Another of Lewis's own attitudes is that God might have a sense of humour, evident by "The First Joke." Soon after Aslan makes the Talking Animals to speak (in pairs of their species, biblically reminiscent of Noah's creatures on his Ark), a talking jackdaw makes himself the butt of a joke by accident. When he sees that all the other talking animals are laughing at "his joke", he says to Aslan, "Did I make the first joke?". Aslan responds, "No, you have only been the first joke", and they laugh all the harder, even the Jackdaw. Noahs Ark, Französischer Meister (The French Master), Magyar Szépművészeti Múzeum, Budapest. ... Binomial name (Linnaeus, 1758) Jackdaw range The Jackdaw (Corvus monedula), sometimes known as the Eurasian Jackdaw or European Jackdaw, is one of the smallest species (34–39 cm in length) in the genus of crows and ravens. ...


The characters are well drawn, engaging, and developed through a series of moral choices, particularly Digory. Polly is more than a mere sidekick but is assigned to a supporting role in the drama. As a girl, she has more practical common sense than Digory and is not deceived by Jadis. Uncle Andrew, initially a very sinister and manipulative presence, collapses into a figure of fun, while Jadis, the White Witch, provides the real portrayal of evil and temptation not at all far from Christian belief in how Satan works. For other uses, see Satan (disambiguation). ...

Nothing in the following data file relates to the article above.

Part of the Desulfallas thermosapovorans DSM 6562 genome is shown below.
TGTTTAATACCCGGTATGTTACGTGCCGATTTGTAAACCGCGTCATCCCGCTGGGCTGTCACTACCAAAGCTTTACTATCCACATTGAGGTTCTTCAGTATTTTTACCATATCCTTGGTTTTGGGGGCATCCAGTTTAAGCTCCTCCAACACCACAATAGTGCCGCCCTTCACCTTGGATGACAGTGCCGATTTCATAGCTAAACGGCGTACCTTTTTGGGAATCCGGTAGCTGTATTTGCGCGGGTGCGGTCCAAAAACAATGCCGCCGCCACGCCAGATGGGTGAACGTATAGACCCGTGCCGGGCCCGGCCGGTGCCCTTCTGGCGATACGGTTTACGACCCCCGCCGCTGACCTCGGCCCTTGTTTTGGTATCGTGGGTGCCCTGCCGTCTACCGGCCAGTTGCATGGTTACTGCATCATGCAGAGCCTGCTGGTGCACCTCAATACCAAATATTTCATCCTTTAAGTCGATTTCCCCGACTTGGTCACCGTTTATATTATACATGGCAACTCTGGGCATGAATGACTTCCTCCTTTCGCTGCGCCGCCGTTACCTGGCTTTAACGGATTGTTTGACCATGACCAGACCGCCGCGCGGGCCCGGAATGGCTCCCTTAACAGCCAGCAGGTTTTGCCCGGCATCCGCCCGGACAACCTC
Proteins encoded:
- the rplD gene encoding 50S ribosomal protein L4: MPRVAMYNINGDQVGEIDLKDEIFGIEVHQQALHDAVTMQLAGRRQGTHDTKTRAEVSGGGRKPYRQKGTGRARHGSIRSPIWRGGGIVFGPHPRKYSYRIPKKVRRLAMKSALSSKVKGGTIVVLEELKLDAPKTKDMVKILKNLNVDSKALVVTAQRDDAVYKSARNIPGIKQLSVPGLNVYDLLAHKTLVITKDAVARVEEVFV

The Magician's Nephew, more even than the other Narnia stories, is a homage to Edith Nesbit's children's books, both in setting and in character dynamics; it is, however, considerably darker and more vivid. At least one scene—the visit of Jadis to London—borrows heavily from the visit of the Queen of Babylon to London in Nesbit's The Story of the Amulet. Lewis' version is more colorful though less violent. Edith Nesbit (August 15, 1858 - May 4, 1924) was a British childrens author whose works were published under the asexual name of E. Nesbit. ... Babylon (in Arabic: بابل; in Syriac: ܒܒܙܠ in Hebrew:בבל) was an ancient city in Mesopotamia (modern Al Hillah, Iraq), the ruins of which can be found in present-day Babil Province, about 80km south of Baghdad. ... The Story of the Amulet is a novel for children, written in 1906 by E. Nesbit. ...


There are also several allusions to the novels of H. Rider Haggard. The character of Jadis is very similar to that of She: a queen who regards herself as the absolute owner of her people and as superior to the demands of morality, and who will do anything to obtain the occult knowledge which brings immortality. The hall of mummified images may owe something to the cave of buried rulers in King Solomon's Mines.[1] Sir Henry Rider Haggard (June 22, 1856 - May 14, 1925), born in Bradenham, Norfolk, England, was a Victorian writer of adventure novels set in locations considered exotic by readers in his native England. ... 1961 paperback edition She is a novel by H. Rider Haggard, first serialized in The Graphic from October 1886 to January 1887. ... King Solomons Mines, first published in 1885, is a perennially popular novel by the Victorian adventure writer and fabulist, H. Rider Haggard. ...